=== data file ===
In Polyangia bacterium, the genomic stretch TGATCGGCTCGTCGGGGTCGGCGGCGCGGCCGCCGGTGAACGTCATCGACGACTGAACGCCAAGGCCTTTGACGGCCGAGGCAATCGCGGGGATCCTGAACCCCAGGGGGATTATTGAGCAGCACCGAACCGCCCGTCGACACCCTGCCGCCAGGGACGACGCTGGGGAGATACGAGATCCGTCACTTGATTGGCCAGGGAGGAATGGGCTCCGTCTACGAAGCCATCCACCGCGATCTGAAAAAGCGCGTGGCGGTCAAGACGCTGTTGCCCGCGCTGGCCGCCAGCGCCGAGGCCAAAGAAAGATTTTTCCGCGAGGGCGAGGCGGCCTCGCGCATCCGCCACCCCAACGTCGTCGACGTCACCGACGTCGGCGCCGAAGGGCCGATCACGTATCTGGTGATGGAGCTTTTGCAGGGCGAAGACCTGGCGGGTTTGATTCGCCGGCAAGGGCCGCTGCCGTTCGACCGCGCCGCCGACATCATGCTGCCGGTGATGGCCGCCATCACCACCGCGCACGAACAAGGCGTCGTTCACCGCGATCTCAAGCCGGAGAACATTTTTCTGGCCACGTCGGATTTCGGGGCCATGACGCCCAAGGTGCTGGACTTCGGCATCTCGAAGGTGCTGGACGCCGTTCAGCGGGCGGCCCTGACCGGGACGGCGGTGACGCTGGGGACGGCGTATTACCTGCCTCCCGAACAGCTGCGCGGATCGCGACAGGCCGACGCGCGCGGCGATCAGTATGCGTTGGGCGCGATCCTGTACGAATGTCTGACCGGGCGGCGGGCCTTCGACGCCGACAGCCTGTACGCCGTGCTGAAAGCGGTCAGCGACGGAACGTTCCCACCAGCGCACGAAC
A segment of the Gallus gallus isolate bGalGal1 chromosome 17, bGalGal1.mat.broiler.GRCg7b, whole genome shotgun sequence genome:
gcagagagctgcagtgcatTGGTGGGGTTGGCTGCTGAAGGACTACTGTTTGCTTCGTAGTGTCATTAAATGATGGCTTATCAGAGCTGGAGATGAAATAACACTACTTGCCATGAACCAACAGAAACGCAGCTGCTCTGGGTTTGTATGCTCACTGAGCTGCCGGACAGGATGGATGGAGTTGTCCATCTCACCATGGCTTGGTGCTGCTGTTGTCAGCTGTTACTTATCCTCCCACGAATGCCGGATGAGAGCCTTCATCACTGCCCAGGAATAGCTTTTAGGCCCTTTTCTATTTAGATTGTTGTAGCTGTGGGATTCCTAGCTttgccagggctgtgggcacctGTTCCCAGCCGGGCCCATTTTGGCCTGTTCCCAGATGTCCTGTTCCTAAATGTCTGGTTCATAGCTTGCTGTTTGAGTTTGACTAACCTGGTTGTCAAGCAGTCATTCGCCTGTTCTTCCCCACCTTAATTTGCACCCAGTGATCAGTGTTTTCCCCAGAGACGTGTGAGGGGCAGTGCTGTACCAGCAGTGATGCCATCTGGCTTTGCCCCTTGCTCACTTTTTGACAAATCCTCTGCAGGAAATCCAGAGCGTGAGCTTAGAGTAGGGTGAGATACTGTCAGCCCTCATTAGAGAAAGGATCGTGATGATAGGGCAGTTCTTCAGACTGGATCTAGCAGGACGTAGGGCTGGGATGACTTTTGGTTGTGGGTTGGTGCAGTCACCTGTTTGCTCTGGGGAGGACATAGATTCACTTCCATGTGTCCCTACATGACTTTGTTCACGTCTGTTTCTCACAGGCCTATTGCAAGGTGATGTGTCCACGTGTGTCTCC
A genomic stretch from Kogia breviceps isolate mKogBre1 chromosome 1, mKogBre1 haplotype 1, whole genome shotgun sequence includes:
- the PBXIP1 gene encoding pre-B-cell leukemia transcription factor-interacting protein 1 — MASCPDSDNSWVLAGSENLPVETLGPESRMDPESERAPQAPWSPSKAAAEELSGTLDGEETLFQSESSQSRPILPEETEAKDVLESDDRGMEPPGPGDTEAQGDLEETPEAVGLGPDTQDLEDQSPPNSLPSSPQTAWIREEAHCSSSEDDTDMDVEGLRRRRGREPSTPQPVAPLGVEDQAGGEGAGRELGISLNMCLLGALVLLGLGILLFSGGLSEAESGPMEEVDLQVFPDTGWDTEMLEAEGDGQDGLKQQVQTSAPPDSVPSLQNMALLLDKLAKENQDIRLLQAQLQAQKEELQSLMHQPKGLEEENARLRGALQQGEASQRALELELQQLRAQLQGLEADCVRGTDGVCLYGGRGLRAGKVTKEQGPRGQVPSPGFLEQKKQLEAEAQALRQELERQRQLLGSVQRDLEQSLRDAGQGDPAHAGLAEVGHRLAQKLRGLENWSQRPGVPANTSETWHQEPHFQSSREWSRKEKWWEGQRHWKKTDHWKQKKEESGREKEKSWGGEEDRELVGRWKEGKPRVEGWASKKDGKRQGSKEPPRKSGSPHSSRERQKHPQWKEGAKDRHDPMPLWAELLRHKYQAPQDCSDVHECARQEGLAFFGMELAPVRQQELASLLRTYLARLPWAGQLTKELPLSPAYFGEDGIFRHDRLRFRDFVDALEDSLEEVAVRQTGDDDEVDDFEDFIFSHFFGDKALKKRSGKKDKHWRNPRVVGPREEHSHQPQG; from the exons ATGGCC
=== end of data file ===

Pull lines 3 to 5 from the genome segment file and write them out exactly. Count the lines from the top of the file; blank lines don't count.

gcagagagctgcagtgcatTGGTGGGGTTGGCTGCTGAAGGACTACTGTTTGCTTCGTAGTGTCATTAAATGATGGCTTATCAGAGCTGGAGATGAAATAACACTACTTGCCATGAACCAACAGAAACGCAGCTGCTCTGGGTTTGTATGCTCACTGAGCTGCCGGACAGGATGGATGGAGTTGTCCATCTCACCATGGCTTGGTGCTGCTGTTGTCAGCTGTTACTTATCCTCCCACGAATGCCGGATGAGAGCCTTCATCACTGCCCAGGAATAGCTTTTAGGCCCTTTTCTATTTAGATTGTTGTAGCTGTGGGATTCCTAGCTttgccagggctgtgggcacctGTTCCCAGCCGGGCCCATTTTGGCCTGTTCCCAGATGTCCTGTTCCTAAATGTCTGGTTCATAGCTTGCTGTTTGAGTTTGACTAACCTGGTTGTCAAGCAGTCATTCGCCTGTTCTTCCCCACCTTAATTTGCACCCAGTGATCAGTGTTTTCCCCAGAGACGTGTGAGGGGCAGTGCTGTACCAGCAGTGATGCCATCTGGCTTTGCCCCTTGCTCACTTTTTGACAAATCCTCTGCAGGAAATCCAGAGCGTGAGCTTAGAGTAGGGTGAGATACTGTCAGCCCTCATTAGAGAAAGGATCGTGATGATAGGGCAGTTCTTCAGACTGGATCTAGCAGGACGTAGGGCTGGGATGACTTTTGGTTGTGGGTTGGTGCAGTCACCTGTTTGCTCTGGGGAGGACATAGATTCACTTCCATGTGTCCCTACATGACTTTGTTCACGTCTGTTTCTCACAGGCCTATTGCAAGGTGATGTGTCCACGTGTGTCTCC
A genomic stretch from Kogia breviceps isolate mKogBre1 chromosome 1, mKogBre1 haplotype 1, whole genome shotgun sequence includes:
- the PBXIP1 gene encoding pre-B-cell leukemia transcription factor-interacting protein 1 — MASCPDSDNSWVLAGSENLPVETLGPESRMDPESERAPQAPWSPSKAAAEELSGTLDGEETLFQSESSQSRPILPEETEAKDVLESDDRGMEPPGPGDTEAQGDLEETPEAVGLGPDTQDLEDQSPPNSLPSSPQTAWIREEAHCSSSEDDTDMDVEGLRRRRGREPSTPQPVAPLGVEDQAGGEGAGRELGISLNMCLLGALVLLGLGILLFSGGLSEAESGPMEEVDLQVFPDTGWDTEMLEAEGDGQDGLKQQVQTSAPPDSVPSLQNMALLLDKLAKENQDIRLLQAQLQAQKEELQSLMHQPKGLEEENARLRGALQQGEASQRALELELQQLRAQLQGLEADCVRGTDGVCLYGGRGLRAGKVTKEQGPRGQVPSPGFLEQKKQLEAEAQALRQELERQRQLLGSVQRDLEQSLRDAGQGDPAHAGLAEVGHRLAQKLRGLENWSQRPGVPANTSETWHQEPHFQSSREWSRKEKWWEGQRHWKKTDHWKQKKEESGREKEKSWGGEEDRELVGRWKEGKPRVEGWASKKDGKRQGSKEPPRKSGSPHSSRERQKHPQWKEGAKDRHDPMPLWAELLRHKYQAPQDCSDVHECARQEGLAFFGMELAPVRQQELASLLRTYLARLPWAGQLTKELPLSPAYFGEDGIFRHDRLRFRDFVDALEDSLEEVAVRQTGDDDEVDDFEDFIFSHFFGDKALKKRSGKKDKHWRNPRVVGPREEHSHQPQG; from the exons ATGGCC